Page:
Product Reviews, Retail

Reviewed: Swimming pool lights

Summer is here, so we are going for a swim. In this article, we are looking at both indoor and outdoor pools. 

Design criteria
It is no surprise that indoor pool areas are constantly warm and wet. Even in air-conditioned pools, the luminaires need to resist high humidity and elevated temperatures. Unless the luminaires are very high up, they will be splashed. You need at least IP54 and a higher IP rating is better. Remember that it is the second digit that refers to moisture and water protection.  

Some pools have a false ceiling and the void is used to extract the warm, damp air. If you are using a recessed luminaire, remember that the temperature in the void may be higher than the general interior. Also, the upper sections of some recessed luminaires have a lower IP rating than the pool-facing side.  

Lastly, don’t forget maintenance. Luminaires positioned over the water will be hard to access – and may cause glare to swimmers doing backstroke!  

If an outdoor pool is in a dark location, you might want to delineate its perimeter with a continuous line of light or lines of individual inground units. Since people will be in the pool, it is better to use recessed luminaires rather than surface mounted ones. 

Generally, luminaires are recessed into the sides of the pool and the light shines across thus illuminating the swimmers and the opposite wall. Luminaires can also be used in the bottom of the pool to delineate swimming lanes, highlight changes in depth or create patterns. 

High wattage luminaires are often installed in a ‘wet’ recess, often called a niche, whereas low power ones can simply be in the dry body of the wall. 

Don’t forget that any underwater luminaire must be IPX8. The manufacturer should state what is the maximum depth of water the luminaire can be used. If no figure is given, you should assume it is 1m.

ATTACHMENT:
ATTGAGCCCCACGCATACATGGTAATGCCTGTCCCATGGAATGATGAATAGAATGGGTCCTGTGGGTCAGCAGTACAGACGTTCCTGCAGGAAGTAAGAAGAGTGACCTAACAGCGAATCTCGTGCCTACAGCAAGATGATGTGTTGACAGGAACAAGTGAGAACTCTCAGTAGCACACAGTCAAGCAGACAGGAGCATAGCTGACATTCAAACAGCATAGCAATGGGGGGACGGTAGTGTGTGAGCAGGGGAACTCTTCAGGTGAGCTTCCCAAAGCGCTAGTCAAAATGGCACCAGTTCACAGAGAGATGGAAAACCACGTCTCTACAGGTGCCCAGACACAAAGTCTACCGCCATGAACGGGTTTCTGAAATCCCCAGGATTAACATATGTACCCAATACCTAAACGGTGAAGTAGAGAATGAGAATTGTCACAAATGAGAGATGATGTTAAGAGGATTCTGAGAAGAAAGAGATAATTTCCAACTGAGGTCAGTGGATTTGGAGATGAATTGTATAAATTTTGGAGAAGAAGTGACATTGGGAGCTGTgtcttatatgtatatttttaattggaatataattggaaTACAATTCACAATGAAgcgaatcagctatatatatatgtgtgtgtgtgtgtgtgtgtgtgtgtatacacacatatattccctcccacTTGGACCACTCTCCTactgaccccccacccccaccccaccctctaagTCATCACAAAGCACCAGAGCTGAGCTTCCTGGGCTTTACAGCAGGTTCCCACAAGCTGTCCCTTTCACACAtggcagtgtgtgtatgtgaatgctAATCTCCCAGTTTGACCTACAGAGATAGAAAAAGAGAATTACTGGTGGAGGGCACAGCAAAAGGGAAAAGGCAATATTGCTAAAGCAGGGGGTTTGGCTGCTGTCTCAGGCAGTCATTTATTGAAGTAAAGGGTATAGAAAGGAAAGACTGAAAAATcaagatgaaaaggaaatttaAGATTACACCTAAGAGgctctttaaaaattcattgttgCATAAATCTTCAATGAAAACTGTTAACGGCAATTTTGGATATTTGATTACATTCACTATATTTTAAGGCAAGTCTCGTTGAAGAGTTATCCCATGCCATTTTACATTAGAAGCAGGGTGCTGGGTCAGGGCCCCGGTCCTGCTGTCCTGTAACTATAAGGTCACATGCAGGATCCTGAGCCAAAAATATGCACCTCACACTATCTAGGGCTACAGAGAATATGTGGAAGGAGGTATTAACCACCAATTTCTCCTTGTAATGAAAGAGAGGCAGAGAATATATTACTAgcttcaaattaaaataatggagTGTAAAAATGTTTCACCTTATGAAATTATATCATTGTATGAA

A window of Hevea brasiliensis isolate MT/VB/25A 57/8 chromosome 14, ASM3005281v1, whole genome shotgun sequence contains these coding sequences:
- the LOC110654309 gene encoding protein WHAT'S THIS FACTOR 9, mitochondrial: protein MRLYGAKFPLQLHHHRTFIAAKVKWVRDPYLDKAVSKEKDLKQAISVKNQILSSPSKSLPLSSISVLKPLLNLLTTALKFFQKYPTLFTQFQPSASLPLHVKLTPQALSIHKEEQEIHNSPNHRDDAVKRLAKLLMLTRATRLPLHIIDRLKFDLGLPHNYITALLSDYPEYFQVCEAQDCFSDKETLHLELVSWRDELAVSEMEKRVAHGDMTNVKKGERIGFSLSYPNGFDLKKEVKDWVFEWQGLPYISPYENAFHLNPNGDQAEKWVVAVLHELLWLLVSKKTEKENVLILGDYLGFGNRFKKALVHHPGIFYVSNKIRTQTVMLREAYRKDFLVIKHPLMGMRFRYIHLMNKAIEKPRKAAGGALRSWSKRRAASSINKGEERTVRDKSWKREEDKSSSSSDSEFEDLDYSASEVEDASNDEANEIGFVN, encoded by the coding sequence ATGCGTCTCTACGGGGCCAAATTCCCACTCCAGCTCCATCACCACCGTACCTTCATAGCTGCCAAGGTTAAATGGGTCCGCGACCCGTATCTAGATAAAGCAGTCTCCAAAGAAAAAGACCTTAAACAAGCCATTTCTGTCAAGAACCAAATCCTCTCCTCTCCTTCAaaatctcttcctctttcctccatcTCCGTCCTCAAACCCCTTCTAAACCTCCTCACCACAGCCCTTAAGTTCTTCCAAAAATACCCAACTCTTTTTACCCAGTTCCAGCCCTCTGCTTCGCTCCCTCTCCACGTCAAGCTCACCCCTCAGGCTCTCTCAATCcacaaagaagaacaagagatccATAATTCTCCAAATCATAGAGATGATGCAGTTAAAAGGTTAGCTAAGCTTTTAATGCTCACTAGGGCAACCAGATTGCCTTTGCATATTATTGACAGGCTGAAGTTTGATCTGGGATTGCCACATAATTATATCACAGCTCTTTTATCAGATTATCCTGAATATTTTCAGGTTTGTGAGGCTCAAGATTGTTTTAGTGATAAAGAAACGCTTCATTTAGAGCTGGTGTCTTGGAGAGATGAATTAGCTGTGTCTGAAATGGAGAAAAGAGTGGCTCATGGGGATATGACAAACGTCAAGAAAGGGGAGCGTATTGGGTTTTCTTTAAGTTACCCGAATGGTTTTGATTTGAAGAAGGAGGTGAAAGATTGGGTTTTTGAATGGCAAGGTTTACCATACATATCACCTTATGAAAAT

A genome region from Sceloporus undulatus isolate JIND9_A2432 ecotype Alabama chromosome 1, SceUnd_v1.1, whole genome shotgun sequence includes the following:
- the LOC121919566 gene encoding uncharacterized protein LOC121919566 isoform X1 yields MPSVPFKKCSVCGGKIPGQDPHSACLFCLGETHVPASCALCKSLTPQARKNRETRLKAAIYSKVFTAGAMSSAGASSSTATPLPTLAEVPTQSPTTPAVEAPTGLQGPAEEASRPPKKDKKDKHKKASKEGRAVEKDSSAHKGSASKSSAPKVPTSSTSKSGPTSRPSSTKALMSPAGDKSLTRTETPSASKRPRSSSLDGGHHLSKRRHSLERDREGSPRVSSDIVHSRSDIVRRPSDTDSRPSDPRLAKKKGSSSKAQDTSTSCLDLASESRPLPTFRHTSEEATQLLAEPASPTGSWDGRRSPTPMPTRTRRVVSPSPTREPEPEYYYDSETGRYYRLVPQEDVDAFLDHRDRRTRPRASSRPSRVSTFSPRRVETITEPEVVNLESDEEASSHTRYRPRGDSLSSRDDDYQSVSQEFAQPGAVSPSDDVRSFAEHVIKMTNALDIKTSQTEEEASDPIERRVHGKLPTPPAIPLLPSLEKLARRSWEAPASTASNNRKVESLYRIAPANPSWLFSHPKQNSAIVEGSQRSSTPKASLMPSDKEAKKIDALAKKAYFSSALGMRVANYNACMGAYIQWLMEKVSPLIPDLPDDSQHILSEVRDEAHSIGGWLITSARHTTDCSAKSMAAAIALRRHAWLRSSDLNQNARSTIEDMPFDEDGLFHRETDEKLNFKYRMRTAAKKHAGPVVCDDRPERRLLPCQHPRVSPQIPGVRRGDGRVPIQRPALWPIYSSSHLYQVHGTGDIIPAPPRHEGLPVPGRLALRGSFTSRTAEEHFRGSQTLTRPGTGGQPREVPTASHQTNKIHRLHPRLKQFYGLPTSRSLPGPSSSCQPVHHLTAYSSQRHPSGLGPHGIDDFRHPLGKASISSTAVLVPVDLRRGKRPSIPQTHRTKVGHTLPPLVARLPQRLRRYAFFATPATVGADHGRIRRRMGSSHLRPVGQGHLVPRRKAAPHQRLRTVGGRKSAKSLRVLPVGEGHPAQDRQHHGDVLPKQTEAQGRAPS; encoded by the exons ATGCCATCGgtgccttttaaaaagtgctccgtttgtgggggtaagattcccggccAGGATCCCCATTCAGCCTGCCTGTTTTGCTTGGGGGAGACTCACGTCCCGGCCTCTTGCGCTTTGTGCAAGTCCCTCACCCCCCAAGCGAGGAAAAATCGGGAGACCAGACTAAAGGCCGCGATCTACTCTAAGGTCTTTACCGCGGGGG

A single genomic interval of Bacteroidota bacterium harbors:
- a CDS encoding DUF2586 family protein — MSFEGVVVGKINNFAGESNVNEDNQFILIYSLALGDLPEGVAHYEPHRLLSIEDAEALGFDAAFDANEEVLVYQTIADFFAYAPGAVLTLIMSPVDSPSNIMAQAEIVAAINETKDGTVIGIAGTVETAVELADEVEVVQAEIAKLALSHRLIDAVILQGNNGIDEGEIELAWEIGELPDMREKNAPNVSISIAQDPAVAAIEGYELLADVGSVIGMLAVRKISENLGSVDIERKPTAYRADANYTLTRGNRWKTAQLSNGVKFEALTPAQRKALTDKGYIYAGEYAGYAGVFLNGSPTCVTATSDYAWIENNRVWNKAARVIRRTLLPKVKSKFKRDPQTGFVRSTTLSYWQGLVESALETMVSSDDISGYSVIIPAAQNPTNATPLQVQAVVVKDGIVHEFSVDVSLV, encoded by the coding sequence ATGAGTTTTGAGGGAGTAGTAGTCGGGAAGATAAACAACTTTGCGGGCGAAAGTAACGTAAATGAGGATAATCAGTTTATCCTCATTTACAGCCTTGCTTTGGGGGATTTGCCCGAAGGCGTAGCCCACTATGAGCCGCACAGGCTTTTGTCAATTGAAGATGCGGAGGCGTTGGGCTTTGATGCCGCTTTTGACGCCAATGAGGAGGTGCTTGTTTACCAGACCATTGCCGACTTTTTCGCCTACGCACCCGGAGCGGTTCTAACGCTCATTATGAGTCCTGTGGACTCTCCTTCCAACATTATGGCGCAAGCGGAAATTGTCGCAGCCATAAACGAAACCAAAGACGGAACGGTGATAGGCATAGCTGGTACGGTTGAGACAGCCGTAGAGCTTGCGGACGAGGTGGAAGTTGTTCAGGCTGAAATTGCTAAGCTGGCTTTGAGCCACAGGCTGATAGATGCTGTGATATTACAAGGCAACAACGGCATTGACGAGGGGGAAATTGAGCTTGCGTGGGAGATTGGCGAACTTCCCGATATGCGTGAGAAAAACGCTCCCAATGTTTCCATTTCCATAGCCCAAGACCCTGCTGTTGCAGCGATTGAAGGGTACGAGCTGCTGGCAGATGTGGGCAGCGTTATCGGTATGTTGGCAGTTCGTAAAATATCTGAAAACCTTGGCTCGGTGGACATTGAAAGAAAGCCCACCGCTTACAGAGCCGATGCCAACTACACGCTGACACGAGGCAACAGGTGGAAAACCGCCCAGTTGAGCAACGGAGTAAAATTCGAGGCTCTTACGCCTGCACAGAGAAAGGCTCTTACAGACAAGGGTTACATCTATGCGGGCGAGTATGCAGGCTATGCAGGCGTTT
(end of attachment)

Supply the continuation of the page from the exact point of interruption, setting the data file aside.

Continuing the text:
One final point to consider for both indoor and outdoor pools is the compatibility of the metal used for the luminaire and the sterilising chemicals used in the water. I know one case where the stainless-steel bezels turned black just a few days after the pool was filled.  That was a costly mistake – the profit literally drained away. 

Hero SPA

This IP65 unit has been specifically designed for use in indoor pools. It has a finned die-cast aluminium body with a clear or frosted tempered glass cover. It ranges from 83 – 136W, approximately 11,500 – 16,000 lumen output. Both 3000K and 4000K are available. 

A variety of beam spreads is available but one that is particularly useful is the asymmetric version. This can be wall mounted and the beam is emitted at 60 degrees (from straight down) thus directing most of the light towards the centre of the pool. 

It can easily be dimmed using DALI and has a Constant Light Output, CLO, function. The maximum ambient operating temperature is 35C. 


Fibre Optic

You might ask what can you do with fibre optics that you can’t do with LEDs? The answer is quite a bit, actually. One of the best applications is to produce a colour changing array of star points in the bottom of the pool. 

You can easily achieve hundreds of sparkling points of light from one, remotely positioned, low power, light source.  

There are plenty of configurations possible. As an example, a 22W light generator can feed over 500 fibres. These individual fibres are then terminated in a 7 mm diameter plastic sparkle point at the bottom of the pool. 

One other advantage of fibre optics is that the end points are intrinsically cool because they do not generate any heat. They’re fine for bare feet!